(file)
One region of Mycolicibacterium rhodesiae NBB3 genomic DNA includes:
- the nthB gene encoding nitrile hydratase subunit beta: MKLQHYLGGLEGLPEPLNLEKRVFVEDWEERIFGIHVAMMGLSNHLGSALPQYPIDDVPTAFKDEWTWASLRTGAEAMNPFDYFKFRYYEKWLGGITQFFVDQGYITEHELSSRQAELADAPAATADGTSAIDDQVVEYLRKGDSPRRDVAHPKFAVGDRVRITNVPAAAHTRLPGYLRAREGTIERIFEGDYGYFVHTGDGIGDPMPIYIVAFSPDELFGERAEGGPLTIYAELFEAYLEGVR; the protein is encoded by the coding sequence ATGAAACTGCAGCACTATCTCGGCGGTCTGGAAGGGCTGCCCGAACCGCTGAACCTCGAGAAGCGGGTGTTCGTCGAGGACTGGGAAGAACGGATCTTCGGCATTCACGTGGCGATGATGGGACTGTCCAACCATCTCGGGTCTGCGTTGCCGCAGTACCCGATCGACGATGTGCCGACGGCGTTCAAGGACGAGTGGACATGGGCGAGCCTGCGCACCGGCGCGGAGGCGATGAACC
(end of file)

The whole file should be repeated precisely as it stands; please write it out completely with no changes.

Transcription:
One region of Mycolicibacterium rhodesiae NBB3 genomic DNA includes:
- the nthB gene encoding nitrile hydratase subunit beta: MKLQHYLGGLEGLPEPLNLEKRVFVEDWEERIFGIHVAMMGLSNHLGSALPQYPIDDVPTAFKDEWTWASLRTGAEAMNPFDYFKFRYYEKWLGGITQFFVDQGYITEHELSSRQAELADAPAATADGTSAIDDQVVEYLRKGDSPRRDVAHPKFAVGDRVRITNVPAAAHTRLPGYLRAREGTIERIFEGDYGYFVHTGDGIGDPMPIYIVAFSPDELFGERAEGGPLTIYAELFEAYLEGVR; the protein is encoded by the coding sequence ATGAAACTGCAGCACTATCTCGGCGGTCTGGAAGGGCTGCCCGAACCGCTGAACCTCGAGAAGCGGGTGTTCGTCGAGGACTGGGAAGAACGGATCTTCGGCATTCACGTGGCGATGATGGGACTGTCCAACCATCTCGGGTCTGCGTTGCCGCAGTACCCGATCGACGATGTGCCGACGGCGTTCAAGGACGAGTGGACATGGGCGAGCCTGCGCACCGGCGCGGAGGCGATGAACC